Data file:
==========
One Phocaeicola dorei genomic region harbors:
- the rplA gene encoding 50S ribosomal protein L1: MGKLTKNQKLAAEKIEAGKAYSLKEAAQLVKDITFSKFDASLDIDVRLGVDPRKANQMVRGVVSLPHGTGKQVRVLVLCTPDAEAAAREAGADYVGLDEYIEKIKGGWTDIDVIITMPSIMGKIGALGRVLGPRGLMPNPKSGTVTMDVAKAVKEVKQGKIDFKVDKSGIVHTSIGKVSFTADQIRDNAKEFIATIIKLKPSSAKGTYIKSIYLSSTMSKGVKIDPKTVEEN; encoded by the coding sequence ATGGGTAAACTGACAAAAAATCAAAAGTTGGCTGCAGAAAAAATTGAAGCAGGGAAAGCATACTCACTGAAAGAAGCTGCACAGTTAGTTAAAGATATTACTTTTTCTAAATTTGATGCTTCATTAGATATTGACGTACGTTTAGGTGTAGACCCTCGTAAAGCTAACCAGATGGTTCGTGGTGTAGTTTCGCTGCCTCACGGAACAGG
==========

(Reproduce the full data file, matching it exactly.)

One Phocaeicola dorei genomic region harbors:
- the rplA gene encoding 50S ribosomal protein L1: MGKLTKNQKLAAEKIEAGKAYSLKEAAQLVKDITFSKFDASLDIDVRLGVDPRKANQMVRGVVSLPHGTGKQVRVLVLCTPDAEAAAREAGADYVGLDEYIEKIKGGWTDIDVIITMPSIMGKIGALGRVLGPRGLMPNPKSGTVTMDVAKAVKEVKQGKIDFKVDKSGIVHTSIGKVSFTADQIRDNAKEFIATIIKLKPSSAKGTYIKSIYLSSTMSKGVKIDPKTVEEN; encoded by the coding sequence ATGGGTAAACTGACAAAAAATCAAAAGTTGGCTGCAGAAAAAATTGAAGCAGGGAAAGCATACTCACTGAAAGAAGCTGCACAGTTAGTTAAAGATATTACTTTTTCTAAATTTGATGCTTCATTAGATATTGACGTACGTTTAGGTGTAGACCCTCGTAAAGCTAACCAGATGGTTCGTGGTGTAGTTTCGCTGCCTCACGGAACAGG